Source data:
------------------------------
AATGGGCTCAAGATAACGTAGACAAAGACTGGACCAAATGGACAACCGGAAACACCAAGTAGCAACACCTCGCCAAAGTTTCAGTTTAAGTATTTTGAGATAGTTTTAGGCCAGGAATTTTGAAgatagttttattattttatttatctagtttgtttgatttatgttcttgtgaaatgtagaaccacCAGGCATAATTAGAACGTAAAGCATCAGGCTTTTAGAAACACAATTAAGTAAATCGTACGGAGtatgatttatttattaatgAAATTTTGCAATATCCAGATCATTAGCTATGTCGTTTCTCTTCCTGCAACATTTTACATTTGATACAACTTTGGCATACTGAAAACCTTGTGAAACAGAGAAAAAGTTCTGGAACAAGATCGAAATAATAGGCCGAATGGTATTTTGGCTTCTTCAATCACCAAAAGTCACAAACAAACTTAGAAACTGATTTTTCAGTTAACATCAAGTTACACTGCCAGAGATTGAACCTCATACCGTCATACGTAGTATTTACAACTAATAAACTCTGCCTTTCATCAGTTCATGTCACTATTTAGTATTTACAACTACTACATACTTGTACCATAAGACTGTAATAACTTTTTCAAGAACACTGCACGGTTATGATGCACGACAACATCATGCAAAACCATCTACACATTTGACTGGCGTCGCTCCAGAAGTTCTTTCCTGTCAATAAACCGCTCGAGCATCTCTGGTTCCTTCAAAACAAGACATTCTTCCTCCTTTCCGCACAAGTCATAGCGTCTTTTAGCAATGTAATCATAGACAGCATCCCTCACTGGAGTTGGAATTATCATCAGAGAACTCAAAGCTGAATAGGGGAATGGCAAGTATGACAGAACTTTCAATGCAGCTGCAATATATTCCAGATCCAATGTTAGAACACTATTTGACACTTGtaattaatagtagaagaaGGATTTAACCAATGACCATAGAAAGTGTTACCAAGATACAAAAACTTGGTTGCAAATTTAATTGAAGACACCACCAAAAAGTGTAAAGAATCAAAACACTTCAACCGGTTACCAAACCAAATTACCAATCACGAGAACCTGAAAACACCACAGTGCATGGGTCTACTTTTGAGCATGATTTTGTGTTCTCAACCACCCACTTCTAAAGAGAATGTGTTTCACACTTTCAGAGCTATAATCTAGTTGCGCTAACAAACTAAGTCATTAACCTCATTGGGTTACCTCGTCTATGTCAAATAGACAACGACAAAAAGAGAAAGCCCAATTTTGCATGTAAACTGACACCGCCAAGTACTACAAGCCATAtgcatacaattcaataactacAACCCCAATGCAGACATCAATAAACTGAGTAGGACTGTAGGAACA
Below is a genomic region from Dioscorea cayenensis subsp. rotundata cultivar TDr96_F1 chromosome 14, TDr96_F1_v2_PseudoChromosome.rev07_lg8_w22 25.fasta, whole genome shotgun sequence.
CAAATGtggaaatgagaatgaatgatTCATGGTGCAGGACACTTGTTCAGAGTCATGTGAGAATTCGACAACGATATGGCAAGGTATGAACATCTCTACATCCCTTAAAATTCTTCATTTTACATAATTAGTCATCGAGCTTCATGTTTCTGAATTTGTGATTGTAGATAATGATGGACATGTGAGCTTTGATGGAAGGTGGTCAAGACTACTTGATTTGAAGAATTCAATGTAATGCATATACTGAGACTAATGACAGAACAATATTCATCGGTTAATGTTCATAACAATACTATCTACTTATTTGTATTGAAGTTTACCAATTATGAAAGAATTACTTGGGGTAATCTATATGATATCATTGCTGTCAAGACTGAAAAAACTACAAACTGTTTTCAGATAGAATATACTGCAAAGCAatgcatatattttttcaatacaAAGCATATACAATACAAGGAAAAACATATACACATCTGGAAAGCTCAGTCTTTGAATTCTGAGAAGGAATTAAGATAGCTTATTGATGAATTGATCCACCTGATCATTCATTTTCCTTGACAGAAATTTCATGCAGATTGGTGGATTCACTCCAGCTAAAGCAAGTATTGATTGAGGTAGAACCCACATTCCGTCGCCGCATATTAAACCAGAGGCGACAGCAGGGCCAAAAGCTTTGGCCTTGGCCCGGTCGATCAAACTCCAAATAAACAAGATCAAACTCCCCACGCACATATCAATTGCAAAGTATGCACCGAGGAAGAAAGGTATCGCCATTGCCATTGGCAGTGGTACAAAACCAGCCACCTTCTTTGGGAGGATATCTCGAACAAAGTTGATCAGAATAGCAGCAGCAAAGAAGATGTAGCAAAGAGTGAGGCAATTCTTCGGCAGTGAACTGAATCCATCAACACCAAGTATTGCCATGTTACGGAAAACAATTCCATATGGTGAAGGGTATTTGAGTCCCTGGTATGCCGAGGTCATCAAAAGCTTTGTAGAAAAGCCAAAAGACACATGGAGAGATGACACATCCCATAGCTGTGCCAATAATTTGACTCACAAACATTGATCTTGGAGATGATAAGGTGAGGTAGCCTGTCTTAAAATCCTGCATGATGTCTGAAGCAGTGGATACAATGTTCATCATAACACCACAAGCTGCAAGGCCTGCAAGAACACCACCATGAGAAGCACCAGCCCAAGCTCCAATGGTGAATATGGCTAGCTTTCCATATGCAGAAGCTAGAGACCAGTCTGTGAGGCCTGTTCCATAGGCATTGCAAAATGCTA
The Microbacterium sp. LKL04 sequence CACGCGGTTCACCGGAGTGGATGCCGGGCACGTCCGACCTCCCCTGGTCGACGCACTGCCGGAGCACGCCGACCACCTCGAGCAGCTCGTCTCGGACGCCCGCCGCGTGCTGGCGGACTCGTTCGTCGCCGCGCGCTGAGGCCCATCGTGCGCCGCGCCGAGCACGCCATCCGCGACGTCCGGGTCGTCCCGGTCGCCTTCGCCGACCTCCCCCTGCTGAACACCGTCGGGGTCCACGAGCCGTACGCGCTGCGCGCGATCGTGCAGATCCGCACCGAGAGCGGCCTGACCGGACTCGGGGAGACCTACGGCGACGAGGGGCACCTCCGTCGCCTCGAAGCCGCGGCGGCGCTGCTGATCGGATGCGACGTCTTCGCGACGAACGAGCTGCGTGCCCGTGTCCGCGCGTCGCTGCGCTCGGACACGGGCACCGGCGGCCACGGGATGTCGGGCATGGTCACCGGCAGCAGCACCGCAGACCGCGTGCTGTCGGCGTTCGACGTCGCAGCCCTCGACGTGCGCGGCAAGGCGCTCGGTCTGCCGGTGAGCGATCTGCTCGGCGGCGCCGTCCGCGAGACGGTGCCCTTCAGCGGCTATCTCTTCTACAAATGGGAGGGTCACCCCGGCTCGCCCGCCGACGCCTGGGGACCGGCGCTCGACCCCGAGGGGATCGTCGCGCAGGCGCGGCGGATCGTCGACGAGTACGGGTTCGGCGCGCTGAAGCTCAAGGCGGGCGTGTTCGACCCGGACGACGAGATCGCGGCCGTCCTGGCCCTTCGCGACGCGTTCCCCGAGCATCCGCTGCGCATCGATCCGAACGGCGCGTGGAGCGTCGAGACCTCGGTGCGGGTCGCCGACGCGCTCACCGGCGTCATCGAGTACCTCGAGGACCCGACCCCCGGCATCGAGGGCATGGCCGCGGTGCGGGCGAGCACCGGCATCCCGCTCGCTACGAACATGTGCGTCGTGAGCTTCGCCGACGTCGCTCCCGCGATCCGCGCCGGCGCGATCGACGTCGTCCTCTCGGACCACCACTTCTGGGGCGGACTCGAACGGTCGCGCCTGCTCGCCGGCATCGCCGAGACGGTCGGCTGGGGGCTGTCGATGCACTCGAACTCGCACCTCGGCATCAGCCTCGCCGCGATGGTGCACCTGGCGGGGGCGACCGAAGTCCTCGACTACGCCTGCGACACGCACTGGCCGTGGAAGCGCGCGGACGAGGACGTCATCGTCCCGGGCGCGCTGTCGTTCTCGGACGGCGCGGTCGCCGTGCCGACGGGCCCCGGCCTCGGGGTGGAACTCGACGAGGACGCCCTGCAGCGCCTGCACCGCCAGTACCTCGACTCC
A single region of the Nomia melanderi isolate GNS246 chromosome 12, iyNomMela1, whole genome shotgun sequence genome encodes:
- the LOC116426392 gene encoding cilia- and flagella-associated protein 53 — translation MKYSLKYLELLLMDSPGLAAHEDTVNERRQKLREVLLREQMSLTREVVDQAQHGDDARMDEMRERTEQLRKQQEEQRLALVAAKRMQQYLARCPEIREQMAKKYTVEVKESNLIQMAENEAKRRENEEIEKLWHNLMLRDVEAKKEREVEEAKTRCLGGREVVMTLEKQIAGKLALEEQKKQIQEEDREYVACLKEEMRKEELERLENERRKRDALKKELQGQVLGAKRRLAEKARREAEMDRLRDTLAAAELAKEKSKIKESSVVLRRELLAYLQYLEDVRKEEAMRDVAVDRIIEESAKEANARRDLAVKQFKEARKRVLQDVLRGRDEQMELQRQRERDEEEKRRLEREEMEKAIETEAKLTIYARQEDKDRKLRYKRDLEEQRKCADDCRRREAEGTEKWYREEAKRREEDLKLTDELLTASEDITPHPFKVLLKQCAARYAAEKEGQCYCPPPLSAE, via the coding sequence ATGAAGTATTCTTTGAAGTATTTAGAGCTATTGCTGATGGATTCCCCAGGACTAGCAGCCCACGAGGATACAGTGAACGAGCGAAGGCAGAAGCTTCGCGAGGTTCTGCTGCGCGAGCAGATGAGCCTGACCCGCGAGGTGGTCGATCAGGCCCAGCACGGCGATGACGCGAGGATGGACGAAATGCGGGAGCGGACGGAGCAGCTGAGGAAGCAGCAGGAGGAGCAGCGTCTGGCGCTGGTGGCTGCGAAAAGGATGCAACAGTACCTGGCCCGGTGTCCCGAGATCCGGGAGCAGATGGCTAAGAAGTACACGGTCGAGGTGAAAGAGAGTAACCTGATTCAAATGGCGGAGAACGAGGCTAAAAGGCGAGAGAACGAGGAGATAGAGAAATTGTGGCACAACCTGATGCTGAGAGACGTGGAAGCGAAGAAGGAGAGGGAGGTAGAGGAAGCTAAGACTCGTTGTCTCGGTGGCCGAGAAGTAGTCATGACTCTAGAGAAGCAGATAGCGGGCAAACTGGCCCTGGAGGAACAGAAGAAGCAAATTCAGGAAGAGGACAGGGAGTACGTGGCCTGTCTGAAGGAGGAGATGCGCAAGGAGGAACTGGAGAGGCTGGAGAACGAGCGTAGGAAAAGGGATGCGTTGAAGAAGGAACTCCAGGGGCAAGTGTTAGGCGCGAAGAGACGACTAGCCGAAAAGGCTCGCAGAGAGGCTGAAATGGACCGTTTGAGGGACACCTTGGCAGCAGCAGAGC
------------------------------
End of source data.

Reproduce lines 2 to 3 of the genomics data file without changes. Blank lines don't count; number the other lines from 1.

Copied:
Below is a genomic region from Dioscorea cayenensis subsp. rotundata cultivar TDr96_F1 chromosome 14, TDr96_F1_v2_PseudoChromosome.rev07_lg8_w22 25.fasta, whole genome shotgun sequence.
CAAATGtggaaatgagaatgaatgatTCATGGTGCAGGACACTTGTTCAGAGTCATGTGAGAATTCGACAACGATATGGCAAGGTATGAACATCTCTACATCCCTTAAAATTCTTCATTTTACATAATTAGTCATCGAGCTTCATGTTTCTGAATTTGTGATTGTAGATAATGATGGACATGTGAGCTTTGATGGAAGGTGGTCAAGACTACTTGATTTGAAGAATTCAATGTAATGCATATACTGAGACTAATGACAGAACAATATTCATCGGTTAATGTTCATAACAATACTATCTACTTATTTGTATTGAAGTTTACCAATTATGAAAGAATTACTTGGGGTAATCTATATGATATCATTGCTGTCAAGACTGAAAAAACTACAAACTGTTTTCAGATAGAATATACTGCAAAGCAatgcatatattttttcaatacaAAGCATATACAATACAAGGAAAAACATATACACATCTGGAAAGCTCAGTCTTTGAATTCTGAGAAGGAATTAAGATAGCTTATTGATGAATTGATCCACCTGATCATTCATTTTCCTTGACAGAAATTTCATGCAGATTGGTGGATTCACTCCAGCTAAAGCAAGTATTGATTGAGGTAGAACCCACATTCCGTCGCCGCATATTAAACCAGAGGCGACAGCAGGGCCAAAAGCTTTGGCCTTGGCCCGGTCGATCAAACTCCAAATAAACAAGATCAAACTCCCCACGCACATATCAATTGCAAAGTATGCACCGAGGAAGAAAGGTATCGCCATTGCCATTGGCAGTGGTACAAAACCAGCCACCTTCTTTGGGAGGATATCTCGAACAAAGTTGATCAGAATAGCAGCAGCAAAGAAGATGTAGCAAAGAGTGAGGCAATTCTTCGGCAGTGAACTGAATCCATCAACACCAAGTATTGCCATGTTACGGAAAACAATTCCATATGGTGAAGGGTATTTGAGTCCCTGGTATGCCGAGGTCATCAAAAGCTTTGTAGAAAAGCCAAAAGACACATGGAGAGATGACACATCCCATAGCTGTGCCAATAATTTGACTCACAAACATTGATCTTGGAGATGATAAGGTGAGGTAGCCTGTCTTAAAATCCTGCATGATGTCTGAAGCAGTGGATACAATGTTCATCATAACACCACAAGCTGCAAGGCCTGCAAGAACACCACCATGAGAAGCACCAGCCCAAGCTCCAATGGTGAATATGGCTAGCTTTCCATATGCAGAAGCTAGAGACCAGTCTGTGAGGCCTGTTCCATAGGCATTGCAAAATGCTA